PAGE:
Going Underground

Next Stop: Ostbahnhof

We’re on the S-bahn in the big city of Berlin, ready to go underground. But first, we have to get to the construction site behind the Eastern train station.

By us, I mean myself and Musa, my intern, who is a whizz with filming and post-production. We’ve been invited by the City Energy Solutions team to go into the sewers of Berlin to film their latest renewable energy installation. It’s a waste-to-heat project that puts a new heat exchanger installation into the over 100 year-old sewers. This technology then feeds the heat into the new building, which is still under construction, directly overhead.

One this is for certain: it's going to be smelly. We’re only uncertain of how bad it will be.

Nothing for a Rainy Day

This is our second foray out to the Ostbahnhof. Upon our first arrival, the water in the sewer was over 1 m in depth. That made it too dangerous for us to descend down – and it also covered up what we were trying to film. The rainy weather was against us.

But we got lucky, because one week later, the water level went down and we got geared up to climb into the smelly depths of Berlin. 

How smelly was it?

It wasn’t that bad! I mean, it was no bed of roses, and yes, we saw raw sewage. But the air was bearable and we didn’t need any masks. Suffice it to say that it was just appropriately stinky.

Our safety equipment consisted of cloth safety suits (in blue), white helmets and big yellow galoshes. To get our phones and cameras into the sewer, we were given a bucket, which was later lowered down with a rope and hook.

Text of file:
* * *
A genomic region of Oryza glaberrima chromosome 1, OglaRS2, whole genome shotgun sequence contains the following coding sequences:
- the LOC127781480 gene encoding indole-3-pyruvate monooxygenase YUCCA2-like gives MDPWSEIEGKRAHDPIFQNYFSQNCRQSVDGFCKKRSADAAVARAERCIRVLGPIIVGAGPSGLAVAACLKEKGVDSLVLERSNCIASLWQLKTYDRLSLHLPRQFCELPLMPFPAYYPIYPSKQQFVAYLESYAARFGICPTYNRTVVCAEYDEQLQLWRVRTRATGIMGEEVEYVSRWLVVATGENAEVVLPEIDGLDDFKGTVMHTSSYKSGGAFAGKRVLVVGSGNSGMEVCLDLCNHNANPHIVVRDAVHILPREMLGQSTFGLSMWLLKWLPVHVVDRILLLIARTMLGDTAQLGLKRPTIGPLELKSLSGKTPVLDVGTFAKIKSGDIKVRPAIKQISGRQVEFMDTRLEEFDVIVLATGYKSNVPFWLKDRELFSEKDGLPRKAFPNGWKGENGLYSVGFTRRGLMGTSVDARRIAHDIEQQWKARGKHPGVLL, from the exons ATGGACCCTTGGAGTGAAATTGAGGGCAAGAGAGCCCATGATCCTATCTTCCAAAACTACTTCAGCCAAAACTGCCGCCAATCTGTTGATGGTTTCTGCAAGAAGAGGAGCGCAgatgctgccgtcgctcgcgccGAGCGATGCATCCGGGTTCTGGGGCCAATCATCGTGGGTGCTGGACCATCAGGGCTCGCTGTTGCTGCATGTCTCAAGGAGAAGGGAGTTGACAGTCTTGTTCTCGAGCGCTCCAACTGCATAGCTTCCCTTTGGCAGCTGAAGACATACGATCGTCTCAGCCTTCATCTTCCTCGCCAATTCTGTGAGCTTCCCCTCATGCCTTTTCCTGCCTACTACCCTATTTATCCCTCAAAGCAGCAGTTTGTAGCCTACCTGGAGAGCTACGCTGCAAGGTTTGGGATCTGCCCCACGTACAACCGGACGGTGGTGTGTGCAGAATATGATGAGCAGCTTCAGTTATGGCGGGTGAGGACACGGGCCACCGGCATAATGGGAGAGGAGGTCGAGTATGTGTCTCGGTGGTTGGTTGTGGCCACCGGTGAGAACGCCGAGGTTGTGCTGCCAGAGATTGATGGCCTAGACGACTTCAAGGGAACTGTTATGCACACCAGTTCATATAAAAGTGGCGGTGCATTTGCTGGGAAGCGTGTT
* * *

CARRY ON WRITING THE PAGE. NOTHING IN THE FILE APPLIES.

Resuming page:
TMNT

Going into the hole was the hardest part. You have to swing your legs over the sandbags and head down the ladder, which ends in just a few holes in the wall where you have to place your feet. Slow & steady wins the race! Caution kept us safe and we made it down into the brick canal.

Once we had our cameras, it was time to start filming! First, we started slowly walking down the new heat exchanger installation. We had to walk right on top of it, as it was positioned right down on the sewer floor. Pipes are located to the left and right of the installation, and the wastewater flows through and over the metal pieces in the middle.

The low temperature heat from the sewage is then pumped all the way down the installation to the building, some 200 meters further down the street. We walked the entire length of the construction, asked a lot of questions, examined every single feed-in pipe and got a lot of answers from our jolly construction manager with an extremely thick southern German accent.

Urban Energy Transition

What became clear to us, there in the dark, dank sewer: the guys working down there every day are our heroes. Also, this is how we are making the urban energy transition a reality. These solutions are now always fancy and futuristic. They’re sometimes just a very simple technology that goes into a space that we don’t think about too often.

These heat exchangers are providing renewable & recyclable heating & cooling for the brand new building, which will have office and retail space for Zalando, a German fashion company. If only they could check out sewer style!

This was a once in a lifetime opportunity. I’m thankful to everyone in the City Energy Solutions team who got us involved in this project. 

For more information on our City Energy Solutions, look here: https://www.eon.com/en/business-customers/community-solutions.html

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